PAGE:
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Password Managers for Business Security

Oliver July 2020 6 min

Introduction

There is a password for almost everything we do online these days, and remembering them can be very difficult. We’re told not to write them down, as they could be stolen, although that is another blog on its own!

You have passwords for your online banking, social media accounts, online shopping, accounts for your utilities. The list is almost endless! 

Some people have opted to use the same password for everything, but that is inherently dangerous. Even worse, some have used personal information such as their date of birth in their password. According to a Verizon report, 37% of data breaches occurred by stealing the login credentials. Simple, repeated passwords, using personal information, make this much easier.

We understand, trying to remember all these passwords is hard. But there is an easier way, by using a password manager. Using one of these systems, you only need to remember a single password. The password manager holds all your other passwords securely, using data encryption and multiple layers of verification to protect them.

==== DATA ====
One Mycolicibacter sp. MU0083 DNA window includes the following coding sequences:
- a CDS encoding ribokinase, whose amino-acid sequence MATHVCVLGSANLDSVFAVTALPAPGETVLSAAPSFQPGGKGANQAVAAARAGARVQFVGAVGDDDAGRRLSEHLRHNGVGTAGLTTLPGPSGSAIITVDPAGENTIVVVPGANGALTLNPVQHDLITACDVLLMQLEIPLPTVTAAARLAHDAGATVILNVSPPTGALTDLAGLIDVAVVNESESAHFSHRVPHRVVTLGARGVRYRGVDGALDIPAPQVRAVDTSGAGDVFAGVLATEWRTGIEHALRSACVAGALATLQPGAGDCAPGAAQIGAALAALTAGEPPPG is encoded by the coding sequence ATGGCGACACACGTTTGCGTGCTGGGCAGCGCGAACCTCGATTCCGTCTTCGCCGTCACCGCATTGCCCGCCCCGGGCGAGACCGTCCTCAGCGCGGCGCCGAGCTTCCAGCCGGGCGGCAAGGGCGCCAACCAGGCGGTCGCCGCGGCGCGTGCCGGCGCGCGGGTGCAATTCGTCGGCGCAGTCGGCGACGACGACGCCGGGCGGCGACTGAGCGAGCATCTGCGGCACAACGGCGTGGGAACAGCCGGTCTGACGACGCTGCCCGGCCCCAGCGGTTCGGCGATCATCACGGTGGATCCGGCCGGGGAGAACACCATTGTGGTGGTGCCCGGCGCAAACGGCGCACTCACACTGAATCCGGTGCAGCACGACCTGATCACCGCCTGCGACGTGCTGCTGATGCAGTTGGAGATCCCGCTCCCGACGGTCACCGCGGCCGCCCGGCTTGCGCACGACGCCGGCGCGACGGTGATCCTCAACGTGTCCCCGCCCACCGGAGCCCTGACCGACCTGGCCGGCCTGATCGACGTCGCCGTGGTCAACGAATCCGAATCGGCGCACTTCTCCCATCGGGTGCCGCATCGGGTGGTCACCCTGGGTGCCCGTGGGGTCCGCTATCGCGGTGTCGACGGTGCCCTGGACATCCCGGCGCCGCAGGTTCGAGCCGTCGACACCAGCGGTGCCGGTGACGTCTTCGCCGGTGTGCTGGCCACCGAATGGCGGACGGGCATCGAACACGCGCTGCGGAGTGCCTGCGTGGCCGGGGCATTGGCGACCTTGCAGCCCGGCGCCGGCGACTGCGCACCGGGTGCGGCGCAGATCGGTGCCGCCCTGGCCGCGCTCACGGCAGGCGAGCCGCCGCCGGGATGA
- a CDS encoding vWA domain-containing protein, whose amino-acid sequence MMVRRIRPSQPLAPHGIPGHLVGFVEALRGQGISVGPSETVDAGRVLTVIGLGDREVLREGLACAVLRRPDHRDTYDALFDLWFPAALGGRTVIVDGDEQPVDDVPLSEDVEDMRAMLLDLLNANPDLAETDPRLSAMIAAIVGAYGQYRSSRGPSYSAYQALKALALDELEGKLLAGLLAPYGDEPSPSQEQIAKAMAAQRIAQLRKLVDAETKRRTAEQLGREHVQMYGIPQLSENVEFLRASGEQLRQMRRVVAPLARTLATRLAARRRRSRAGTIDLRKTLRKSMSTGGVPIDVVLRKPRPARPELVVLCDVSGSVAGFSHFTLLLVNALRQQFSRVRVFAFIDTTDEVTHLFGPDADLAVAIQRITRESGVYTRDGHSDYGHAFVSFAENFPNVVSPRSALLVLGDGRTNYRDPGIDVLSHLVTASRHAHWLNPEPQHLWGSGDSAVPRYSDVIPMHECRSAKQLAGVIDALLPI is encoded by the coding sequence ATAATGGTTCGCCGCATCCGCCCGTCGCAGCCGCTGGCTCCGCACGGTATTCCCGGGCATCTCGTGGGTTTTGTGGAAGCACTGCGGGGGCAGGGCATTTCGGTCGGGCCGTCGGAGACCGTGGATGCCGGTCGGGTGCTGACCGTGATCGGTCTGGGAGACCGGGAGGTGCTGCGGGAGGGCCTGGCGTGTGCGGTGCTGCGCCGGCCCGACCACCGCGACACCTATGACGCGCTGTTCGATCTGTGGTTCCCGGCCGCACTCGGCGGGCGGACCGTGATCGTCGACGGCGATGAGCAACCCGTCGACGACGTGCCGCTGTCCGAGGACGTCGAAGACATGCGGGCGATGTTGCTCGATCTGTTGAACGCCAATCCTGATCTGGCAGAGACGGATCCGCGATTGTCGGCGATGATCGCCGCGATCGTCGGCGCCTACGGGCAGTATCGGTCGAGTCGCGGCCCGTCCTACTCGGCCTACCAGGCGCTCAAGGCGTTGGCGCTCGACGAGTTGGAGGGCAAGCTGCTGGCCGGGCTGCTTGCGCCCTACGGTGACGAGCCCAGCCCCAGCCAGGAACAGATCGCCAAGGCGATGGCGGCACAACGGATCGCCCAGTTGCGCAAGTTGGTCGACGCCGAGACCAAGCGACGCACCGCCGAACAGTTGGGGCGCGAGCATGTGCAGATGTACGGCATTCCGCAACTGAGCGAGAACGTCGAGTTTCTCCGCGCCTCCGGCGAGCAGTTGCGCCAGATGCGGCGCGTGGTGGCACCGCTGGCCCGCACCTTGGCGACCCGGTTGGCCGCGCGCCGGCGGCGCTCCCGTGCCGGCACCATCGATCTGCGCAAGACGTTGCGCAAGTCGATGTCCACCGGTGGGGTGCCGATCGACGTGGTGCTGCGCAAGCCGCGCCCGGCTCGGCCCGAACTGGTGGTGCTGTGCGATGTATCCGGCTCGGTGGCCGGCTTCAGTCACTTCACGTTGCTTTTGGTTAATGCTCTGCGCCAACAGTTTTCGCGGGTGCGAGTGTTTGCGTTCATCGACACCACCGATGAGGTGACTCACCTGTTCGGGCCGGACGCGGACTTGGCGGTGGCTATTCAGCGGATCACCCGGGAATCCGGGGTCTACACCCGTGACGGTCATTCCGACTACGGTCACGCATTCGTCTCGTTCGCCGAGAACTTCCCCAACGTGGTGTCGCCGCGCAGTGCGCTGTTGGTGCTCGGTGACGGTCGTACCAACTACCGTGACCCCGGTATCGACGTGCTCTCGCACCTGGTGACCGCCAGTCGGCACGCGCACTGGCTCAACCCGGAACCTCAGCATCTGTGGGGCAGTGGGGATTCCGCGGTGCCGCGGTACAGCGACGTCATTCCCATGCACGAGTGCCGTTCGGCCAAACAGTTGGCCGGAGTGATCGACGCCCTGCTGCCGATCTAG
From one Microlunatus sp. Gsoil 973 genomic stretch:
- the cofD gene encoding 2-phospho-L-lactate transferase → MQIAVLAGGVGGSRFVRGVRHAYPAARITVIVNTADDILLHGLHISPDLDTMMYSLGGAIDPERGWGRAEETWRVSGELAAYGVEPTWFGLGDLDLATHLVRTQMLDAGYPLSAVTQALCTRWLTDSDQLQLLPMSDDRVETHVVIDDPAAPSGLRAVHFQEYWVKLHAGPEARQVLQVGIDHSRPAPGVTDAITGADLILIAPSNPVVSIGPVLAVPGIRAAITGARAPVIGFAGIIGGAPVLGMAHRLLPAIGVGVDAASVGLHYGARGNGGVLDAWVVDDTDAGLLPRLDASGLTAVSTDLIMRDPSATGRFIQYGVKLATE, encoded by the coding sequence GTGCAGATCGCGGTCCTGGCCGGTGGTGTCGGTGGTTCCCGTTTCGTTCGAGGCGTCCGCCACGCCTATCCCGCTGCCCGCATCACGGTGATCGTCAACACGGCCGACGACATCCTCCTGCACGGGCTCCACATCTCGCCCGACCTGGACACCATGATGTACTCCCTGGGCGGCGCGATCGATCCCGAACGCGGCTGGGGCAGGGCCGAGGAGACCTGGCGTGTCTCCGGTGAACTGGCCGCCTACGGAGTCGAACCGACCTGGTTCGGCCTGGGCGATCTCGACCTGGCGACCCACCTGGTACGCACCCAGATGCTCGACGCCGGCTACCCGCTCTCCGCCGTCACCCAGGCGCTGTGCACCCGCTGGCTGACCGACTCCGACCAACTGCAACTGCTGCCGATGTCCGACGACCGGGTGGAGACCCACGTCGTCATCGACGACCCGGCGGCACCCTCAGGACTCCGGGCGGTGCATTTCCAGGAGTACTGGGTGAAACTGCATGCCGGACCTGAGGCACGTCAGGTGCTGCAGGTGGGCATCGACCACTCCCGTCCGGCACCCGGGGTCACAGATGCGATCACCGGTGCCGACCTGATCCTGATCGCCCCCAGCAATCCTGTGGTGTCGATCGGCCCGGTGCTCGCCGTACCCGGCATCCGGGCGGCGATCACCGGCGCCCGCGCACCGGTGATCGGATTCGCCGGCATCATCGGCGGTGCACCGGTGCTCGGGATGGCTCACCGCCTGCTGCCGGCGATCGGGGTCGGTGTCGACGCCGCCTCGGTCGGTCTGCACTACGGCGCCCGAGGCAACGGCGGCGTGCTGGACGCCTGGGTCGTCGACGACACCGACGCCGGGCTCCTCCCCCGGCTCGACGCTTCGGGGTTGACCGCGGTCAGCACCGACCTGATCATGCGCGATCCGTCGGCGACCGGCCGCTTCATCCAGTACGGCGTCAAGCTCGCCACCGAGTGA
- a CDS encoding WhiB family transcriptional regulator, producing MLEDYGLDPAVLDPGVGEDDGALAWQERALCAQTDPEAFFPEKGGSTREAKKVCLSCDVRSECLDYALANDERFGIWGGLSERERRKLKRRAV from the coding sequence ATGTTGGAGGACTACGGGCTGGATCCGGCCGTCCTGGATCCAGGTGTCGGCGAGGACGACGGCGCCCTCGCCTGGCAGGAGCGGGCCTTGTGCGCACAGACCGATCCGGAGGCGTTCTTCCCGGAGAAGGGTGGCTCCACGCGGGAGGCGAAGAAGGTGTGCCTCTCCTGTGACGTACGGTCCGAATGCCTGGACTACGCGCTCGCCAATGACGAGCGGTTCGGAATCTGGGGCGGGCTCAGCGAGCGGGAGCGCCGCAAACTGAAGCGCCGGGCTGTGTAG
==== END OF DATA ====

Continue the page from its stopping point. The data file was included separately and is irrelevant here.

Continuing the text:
The Dangers of Data Breaches for Business Banking

Many small to medium businesses (SMEs) consider themselves too small to be at risk of a data breach, but this is a fallacy. Data has value, and even a small business will have lists of clients and their details. 

With the advent of the European Union’s General Data Protection Regulation (GDPR), the cost of a data breach has increased, as have the rights of the subjects of that data.

Financial data is at a very high risk of being hacked. In a Verizon report on data security, around 86% of data breaches are financially motivated, and 72% of breaches involved large companies.

Using a password manager such as 1Password significantly reduces the risk of a data breach, and gives you much better control over access to the information.

Short-Term Consequences of a Data breach

Fines

The most apparent short-term consequence is a fine from your business regulatory body. GDPR has introduced heavy fines for infringements of the rules. Less severe failures could attract a €10 million fine or up to 2% of the business turnover. More serious failures could see you fined €20 million or up to 4% of the business’s annual turnover. 

Investigation of the failure

If your business suffers a data breach, you will be responsible for carrying out a detailed examination of the causes of the failure. This is good for the company in identifying the problems but comes at a high cost. 

Increased security costs

No company wants a security breach of its data, and most certainly not twice! Other businesses and clients you deal with are going to expect an increase in data security. Also, clients whose data was compromised may seek compensation for any costs incurred.

Long-term Consequences of a Data Breach

In a word, trust. Your business will suffer a loss of customer and supplier trust for quite an extended period. Some of your customers will never come back. Suppliers may be more wary of trusting you and your business.